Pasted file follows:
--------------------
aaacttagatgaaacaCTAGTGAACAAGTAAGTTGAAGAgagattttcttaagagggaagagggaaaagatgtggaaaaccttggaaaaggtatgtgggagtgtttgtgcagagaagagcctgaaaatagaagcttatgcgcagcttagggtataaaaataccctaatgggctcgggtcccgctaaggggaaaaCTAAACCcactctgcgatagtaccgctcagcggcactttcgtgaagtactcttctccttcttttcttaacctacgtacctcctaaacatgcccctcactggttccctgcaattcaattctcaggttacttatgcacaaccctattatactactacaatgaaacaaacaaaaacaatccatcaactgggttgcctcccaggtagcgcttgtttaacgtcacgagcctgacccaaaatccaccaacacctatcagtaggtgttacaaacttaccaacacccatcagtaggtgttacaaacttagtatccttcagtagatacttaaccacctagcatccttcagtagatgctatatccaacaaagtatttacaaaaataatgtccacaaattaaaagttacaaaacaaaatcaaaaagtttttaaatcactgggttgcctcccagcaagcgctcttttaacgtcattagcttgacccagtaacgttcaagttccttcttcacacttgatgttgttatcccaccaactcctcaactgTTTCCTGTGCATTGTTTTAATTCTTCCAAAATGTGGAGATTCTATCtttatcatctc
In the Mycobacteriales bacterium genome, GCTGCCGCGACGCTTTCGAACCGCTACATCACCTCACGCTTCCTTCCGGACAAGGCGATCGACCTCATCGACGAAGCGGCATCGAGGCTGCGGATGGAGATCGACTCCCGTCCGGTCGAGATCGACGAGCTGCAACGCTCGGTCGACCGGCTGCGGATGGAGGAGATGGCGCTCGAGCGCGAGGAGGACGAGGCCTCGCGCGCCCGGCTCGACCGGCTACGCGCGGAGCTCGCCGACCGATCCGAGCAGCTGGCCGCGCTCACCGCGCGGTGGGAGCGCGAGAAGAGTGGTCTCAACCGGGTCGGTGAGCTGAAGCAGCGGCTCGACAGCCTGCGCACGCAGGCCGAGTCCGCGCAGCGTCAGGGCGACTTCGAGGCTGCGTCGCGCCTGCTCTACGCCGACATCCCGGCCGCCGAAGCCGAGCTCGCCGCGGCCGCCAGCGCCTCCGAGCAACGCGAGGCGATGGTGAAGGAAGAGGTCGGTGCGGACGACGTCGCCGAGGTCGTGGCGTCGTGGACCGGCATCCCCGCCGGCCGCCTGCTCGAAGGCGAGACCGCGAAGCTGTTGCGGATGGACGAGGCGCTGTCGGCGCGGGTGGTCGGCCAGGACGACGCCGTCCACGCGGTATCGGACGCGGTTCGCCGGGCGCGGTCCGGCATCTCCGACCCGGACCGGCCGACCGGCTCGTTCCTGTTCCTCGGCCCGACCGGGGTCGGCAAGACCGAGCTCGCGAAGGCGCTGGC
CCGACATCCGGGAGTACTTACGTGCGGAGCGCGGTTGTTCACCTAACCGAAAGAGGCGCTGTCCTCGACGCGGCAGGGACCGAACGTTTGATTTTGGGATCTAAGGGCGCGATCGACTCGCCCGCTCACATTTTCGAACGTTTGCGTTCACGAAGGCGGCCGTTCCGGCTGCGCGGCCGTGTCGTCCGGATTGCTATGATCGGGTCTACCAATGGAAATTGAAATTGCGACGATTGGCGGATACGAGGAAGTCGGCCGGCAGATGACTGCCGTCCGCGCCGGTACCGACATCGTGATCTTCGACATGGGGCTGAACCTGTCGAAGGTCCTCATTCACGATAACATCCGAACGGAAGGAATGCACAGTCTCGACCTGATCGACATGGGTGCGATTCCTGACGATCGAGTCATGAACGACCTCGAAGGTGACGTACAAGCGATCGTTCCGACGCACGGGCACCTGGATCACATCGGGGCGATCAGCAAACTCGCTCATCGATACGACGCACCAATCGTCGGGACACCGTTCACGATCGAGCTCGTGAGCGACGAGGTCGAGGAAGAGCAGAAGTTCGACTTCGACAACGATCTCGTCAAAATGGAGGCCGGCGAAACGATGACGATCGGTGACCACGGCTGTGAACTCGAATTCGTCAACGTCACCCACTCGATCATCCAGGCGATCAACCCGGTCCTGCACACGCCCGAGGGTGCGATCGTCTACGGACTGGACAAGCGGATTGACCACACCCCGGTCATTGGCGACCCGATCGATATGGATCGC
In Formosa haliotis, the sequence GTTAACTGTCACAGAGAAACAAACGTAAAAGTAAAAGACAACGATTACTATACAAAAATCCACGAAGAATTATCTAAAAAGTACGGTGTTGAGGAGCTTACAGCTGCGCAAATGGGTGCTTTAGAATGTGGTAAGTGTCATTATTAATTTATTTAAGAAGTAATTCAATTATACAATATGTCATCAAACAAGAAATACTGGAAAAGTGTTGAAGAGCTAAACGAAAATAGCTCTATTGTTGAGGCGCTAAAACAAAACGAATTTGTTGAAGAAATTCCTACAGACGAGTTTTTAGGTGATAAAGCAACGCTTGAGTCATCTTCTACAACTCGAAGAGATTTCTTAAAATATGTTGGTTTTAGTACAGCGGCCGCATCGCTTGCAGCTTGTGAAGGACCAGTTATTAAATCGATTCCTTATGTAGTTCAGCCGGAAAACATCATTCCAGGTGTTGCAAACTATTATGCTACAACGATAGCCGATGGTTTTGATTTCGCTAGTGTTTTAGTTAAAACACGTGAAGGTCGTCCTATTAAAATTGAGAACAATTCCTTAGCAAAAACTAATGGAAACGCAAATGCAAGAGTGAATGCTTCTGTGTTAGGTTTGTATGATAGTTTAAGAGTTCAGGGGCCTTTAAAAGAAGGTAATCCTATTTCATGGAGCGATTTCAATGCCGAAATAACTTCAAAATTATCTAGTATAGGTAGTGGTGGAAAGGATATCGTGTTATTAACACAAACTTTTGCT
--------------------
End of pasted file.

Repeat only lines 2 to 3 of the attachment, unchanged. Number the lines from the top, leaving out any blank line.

In the Mycobacteriales bacterium genome, GCTGCCGCGACGCTTTCGAACCGCTACATCACCTCACGCTTCCTTCCGGACAAGGCGATCGACCTCATCGACGAAGCGGCATCGAGGCTGCGGATGGAGATCGACTCCCGTCCGGTCGAGATCGACGAGCTGCAACGCTCGGTCGACCGGCTGCGGATGGAGGAGATGGCGCTCGAGCGCGAGGAGGACGAGGCCTCGCGCGCCCGGCTCGACCGGCTACGCGCGGAGCTCGCCGACCGATCCGAGCAGCTGGCCGCGCTCACCGCGCGGTGGGAGCGCGAGAAGAGTGGTCTCAACCGGGTCGGTGAGCTGAAGCAGCGGCTCGACAGCCTGCGCACGCAGGCCGAGTCCGCGCAGCGTCAGGGCGACTTCGAGGCTGCGTCGCGCCTGCTCTACGCCGACATCCCGGCCGCCGAAGCCGAGCTCGCCGCGGCCGCCAGCGCCTCCGAGCAACGCGAGGCGATGGTGAAGGAAGAGGTCGGTGCGGACGACGTCGCCGAGGTCGTGGCGTCGTGGACCGGCATCCCCGCCGGCCGCCTGCTCGAAGGCGAGACCGCGAAGCTGTTGCGGATGGACGAGGCGCTGTCGGCGCGGGTGGTCGGCCAGGACGACGCCGTCCACGCGGTATCGGACGCGGTTCGCCGGGCGCGGTCCGGCATCTCCGACCCGGACCGGCCGACCGGCTCGTTCCTGTTCCTCGGCCCGACCGGGGTCGGCAAGACCGAGCTCGCGAAGGCGCTGGC
CCGACATCCGGGAGTACTTACGTGCGGAGCGCGGTTGTTCACCTAACCGAAAGAGGCGCTGTCCTCGACGCGGCAGGGACCGAACGTTTGATTTTGGGATCTAAGGGCGCGATCGACTCGCCCGCTCACATTTTCGAACGTTTGCGTTCACGAAGGCGGCCGTTCCGGCTGCGCGGCCGTGTCGTCCGGATTGCTATGATCGGGTCTACCAATGGAAATTGAAATTGCGACGATTGGCGGATACGAGGAAGTCGGCCGGCAGATGACTGCCGTCCGCGCCGGTACCGACATCGTGATCTTCGACATGGGGCTGAACCTGTCGAAGGTCCTCATTCACGATAACATCCGAACGGAAGGAATGCACAGTCTCGACCTGATCGACATGGGTGCGATTCCTGACGATCGAGTCATGAACGACCTCGAAGGTGACGTACAAGCGATCGTTCCGACGCACGGGCACCTGGATCACATCGGGGCGATCAGCAAACTCGCTCATCGATACGACGCACCAATCGTCGGGACACCGTTCACGATCGAGCTCGTGAGCGACGAGGTCGAGGAAGAGCAGAAGTTCGACTTCGACAACGATCTCGTCAAAATGGAGGCCGGCGAAACGATGACGATCGGTGACCACGGCTGTGAACTCGAATTCGTCAACGTCACCCACTCGATCATCCAGGCGATCAACCCGGTCCTGCACACGCCCGAGGGTGCGATCGTCTACGGACTGGACAAGCGGATTGACCACACCCCGGTCATTGGCGACCCGATCGATATGGATCGC